I’ll hurry over to the library and begin researching the subject of death. I also want to review the change that was made to our laws regarding the Length of Days policy. There will still be enough time to meet Dr. O’Reilly at 6:00 at the Demitasse Coffee Shop. I grabbed my tunic and darted out the door, relying on my name and position alone to protect the Bible book. No one is allowed to violate the privacy of a Legacy Citizen—yet rules have been broken.

Seeable but Unheard

3:30 p.m.

On board the Public Transit, again, I moved to the first seat, sat down and resumed my gaze out the window. The scenery that passed outside was very different in that part of town from the picturesque, old section where Legacy Members and the Council of Elders lived. A tired looking woman of nondescript age sat down beside me.
“It’s not as colorful in this part of town is it?” I said but didn’t expect her to answer. The woman glanced in my direction then back to nothingness.
“The buildings are all the same, one apartment building after another.”
She said nothing, but I noticed her breathing had changed.
I tried again. “It seems we have high taxes for infrastructure, community centers and parks, but nothing to brighten up people’s homes.”
She leaned slightly in my direction and whispered, “People have no money left to personalize their own homes—just sameness everywhere. That’s why I love the lights at Gifting time.” She then faded back into the vacant space from where she had just come. Like the surroundings, she had merged her self with the masses.
When we got to the woman’s bus stop, she started to get up, then turned back to me and whispered. “Funny how those in the government and other professionals can maintain a measure of uniqueness for themselves, isn’t it My Lady?” Then she was gone. I rode on in amazement. The woman had learned to move in and out of mob dullness at will.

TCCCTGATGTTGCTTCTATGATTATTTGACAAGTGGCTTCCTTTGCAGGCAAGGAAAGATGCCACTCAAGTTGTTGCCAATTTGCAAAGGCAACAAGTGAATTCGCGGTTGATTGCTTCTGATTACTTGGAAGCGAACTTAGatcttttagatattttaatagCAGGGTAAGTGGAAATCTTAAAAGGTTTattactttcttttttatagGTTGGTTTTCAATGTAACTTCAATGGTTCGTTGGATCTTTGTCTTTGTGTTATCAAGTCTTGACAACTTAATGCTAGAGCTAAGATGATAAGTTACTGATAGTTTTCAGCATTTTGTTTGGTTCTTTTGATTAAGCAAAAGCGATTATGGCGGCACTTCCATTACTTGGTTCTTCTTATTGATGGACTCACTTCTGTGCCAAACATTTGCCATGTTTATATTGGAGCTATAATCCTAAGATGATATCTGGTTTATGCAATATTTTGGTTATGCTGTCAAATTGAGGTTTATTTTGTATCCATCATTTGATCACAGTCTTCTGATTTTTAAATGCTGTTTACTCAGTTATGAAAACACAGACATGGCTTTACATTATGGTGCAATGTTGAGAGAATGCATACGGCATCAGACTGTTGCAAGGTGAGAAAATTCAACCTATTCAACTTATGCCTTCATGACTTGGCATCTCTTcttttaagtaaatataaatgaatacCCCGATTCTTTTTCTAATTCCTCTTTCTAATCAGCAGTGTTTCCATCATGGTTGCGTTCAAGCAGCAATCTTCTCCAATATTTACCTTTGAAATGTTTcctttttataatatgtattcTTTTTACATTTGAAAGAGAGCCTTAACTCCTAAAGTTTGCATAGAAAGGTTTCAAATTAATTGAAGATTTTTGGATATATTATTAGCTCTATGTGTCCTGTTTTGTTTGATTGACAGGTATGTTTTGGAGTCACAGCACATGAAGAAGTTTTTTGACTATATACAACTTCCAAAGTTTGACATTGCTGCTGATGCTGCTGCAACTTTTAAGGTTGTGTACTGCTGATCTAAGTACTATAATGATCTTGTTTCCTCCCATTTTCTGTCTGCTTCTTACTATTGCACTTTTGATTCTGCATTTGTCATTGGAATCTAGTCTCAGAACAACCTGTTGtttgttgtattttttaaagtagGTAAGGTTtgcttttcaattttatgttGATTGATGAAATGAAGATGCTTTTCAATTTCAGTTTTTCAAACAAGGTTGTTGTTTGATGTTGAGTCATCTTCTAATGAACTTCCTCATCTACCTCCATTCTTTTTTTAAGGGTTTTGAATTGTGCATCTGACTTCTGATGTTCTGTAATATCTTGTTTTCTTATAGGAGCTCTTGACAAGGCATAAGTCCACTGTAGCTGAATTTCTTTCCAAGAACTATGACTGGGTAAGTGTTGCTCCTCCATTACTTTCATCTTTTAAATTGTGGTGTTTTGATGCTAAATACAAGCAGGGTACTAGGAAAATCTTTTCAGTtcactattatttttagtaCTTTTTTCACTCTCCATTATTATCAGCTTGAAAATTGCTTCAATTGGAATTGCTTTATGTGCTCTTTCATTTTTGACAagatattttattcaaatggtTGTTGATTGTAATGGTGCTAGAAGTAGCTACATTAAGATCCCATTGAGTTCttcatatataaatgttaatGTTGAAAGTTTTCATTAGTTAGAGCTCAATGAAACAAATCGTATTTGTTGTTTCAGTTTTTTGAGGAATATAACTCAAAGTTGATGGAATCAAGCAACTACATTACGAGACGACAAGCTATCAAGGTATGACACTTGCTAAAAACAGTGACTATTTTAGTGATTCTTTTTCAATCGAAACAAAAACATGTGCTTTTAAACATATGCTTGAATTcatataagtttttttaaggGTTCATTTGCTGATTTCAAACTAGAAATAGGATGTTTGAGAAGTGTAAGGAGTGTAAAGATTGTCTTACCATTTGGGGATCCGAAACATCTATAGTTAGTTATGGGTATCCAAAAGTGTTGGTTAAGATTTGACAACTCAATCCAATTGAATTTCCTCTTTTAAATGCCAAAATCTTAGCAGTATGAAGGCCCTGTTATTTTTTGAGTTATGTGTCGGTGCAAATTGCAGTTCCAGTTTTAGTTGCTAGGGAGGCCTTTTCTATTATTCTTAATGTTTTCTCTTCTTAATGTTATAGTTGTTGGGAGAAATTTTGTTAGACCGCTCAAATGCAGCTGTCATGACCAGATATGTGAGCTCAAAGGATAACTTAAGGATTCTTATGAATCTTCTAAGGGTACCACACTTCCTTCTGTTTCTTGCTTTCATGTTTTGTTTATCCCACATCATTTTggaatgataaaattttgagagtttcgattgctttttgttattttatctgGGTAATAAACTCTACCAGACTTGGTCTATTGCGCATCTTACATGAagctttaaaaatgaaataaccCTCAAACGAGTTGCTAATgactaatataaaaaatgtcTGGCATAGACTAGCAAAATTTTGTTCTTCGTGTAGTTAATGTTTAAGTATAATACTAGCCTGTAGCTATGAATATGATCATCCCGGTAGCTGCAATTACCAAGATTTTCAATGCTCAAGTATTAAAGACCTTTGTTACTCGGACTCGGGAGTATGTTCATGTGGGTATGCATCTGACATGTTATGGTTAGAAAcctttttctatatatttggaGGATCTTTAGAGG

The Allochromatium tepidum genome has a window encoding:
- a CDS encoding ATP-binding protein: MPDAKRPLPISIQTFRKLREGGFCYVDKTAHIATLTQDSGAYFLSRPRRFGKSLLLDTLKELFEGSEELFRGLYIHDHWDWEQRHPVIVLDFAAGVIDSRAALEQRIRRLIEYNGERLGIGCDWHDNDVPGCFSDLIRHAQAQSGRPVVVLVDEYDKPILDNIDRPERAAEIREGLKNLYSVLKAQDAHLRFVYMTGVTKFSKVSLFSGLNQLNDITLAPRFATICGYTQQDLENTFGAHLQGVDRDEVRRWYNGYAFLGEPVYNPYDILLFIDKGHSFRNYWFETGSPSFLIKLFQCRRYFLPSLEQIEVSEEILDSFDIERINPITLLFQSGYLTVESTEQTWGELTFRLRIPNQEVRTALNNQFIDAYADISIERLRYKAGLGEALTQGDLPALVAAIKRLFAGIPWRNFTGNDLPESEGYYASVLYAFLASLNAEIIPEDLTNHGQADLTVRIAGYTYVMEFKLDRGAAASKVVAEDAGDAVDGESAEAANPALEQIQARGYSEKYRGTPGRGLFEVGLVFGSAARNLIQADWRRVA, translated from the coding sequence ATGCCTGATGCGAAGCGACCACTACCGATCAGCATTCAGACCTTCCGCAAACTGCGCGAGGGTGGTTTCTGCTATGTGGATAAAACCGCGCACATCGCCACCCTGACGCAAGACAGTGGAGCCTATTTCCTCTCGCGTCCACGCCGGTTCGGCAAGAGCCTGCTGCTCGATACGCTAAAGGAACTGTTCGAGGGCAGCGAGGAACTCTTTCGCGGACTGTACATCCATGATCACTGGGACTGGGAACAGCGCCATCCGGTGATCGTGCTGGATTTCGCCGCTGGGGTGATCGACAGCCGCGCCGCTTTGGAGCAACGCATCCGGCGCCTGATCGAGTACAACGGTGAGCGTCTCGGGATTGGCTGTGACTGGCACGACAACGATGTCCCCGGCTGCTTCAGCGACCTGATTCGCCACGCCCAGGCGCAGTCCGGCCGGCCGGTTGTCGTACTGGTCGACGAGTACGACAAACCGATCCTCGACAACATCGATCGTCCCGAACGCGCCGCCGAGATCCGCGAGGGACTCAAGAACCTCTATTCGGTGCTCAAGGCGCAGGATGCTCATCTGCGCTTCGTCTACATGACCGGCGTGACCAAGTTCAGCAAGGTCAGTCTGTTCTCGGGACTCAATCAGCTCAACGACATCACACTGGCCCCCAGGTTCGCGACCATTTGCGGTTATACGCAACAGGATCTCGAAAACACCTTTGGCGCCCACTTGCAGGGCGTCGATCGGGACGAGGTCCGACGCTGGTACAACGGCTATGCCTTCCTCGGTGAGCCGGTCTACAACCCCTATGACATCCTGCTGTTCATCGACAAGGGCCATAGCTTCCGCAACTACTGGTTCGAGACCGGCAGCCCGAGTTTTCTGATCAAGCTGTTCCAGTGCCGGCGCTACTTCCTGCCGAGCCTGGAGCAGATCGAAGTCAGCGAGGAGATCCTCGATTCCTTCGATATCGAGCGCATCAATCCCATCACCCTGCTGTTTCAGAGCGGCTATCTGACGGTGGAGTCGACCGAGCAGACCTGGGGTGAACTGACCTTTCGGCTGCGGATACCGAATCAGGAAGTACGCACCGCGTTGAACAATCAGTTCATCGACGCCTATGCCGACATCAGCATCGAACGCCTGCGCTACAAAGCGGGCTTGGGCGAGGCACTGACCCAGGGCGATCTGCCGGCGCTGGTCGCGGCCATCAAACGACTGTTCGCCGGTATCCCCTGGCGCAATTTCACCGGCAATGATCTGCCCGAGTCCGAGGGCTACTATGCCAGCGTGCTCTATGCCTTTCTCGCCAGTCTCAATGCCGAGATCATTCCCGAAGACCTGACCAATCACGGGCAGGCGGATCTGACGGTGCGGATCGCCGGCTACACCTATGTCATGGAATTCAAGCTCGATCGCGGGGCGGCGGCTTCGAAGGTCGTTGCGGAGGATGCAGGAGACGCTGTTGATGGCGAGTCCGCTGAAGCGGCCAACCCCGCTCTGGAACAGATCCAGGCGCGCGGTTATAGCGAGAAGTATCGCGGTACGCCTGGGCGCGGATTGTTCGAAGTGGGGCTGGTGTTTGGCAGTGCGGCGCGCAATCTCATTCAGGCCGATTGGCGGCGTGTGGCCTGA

The transit bus stopped again at the corner near the library. As I disembarked, I stepped into a day that seemed brighter and more glorious than any December afternoon I could remember. It was as if I were seeing the world through new eyes. How could anyone be in danger in that bright world? The colors were more vivid and sparkling than I had ever seen them. Why? Why was the sky so high? Why did it have such a vast expanse? Why did the whole world suddenly come alive? All of that beauty had the power to lift my spirits higher than I had ever known.
On a mission, I hurried into the building. “Good afternoon, Frank,” I sang out as I breezed past the guard who was stationed at the portal, near the archive room.
“Afternoon, Ma’am,” he smiled back without looking up from his row of monitors. “Funny, I didn’t see you come in,” he remarked dryly.
”I am invisible today, Frank,” I teased.
“Most likely,” he yawned. “Or in-hearable,” he added.
I didn’t know what he meant, but I didn’t linger around to ask questions. I floated through the swinging gate and stopped at the Reference Desk.
“May I leave my bag and stuff here, Mary?” If I had to leave the back recesses of the library in a hurry, I didn’t want to leave anything behind. Mary, the Research Librarian, was always helpful.
“Sure, Christiana, just stash them under there.” Mary pointed to a low shelf in the checkout desk, out of vision and out of touch.
“Thanks,” I added and moved on through the outer reading room and into the back stacks. My shoes clicked and echoed on the concrete floors. I had left my purse behind and had taken only a small pencil, some paper to take notes, and my keys. Unlocking the side door, I slipped into the archival room. It was a tense adventure into my beloved books, since I knew I would only have a few minutes before someone would come to check on me. After all, I had already checked out of the library for the day when I left for the doctor’s office in the morning. I had been thinking of an excuse that I could use for being in the room if someone came back. The only thing that came to mind was an explanation about having left something in the room when I was researching other materials. The misplaced item could not be my tunic I decided. No, I had left it with my purse. I’ll have to think about it as I look through the papers and texts. Maybe it won’t matter. It could be anything. No one else knows what’s in the room anyway.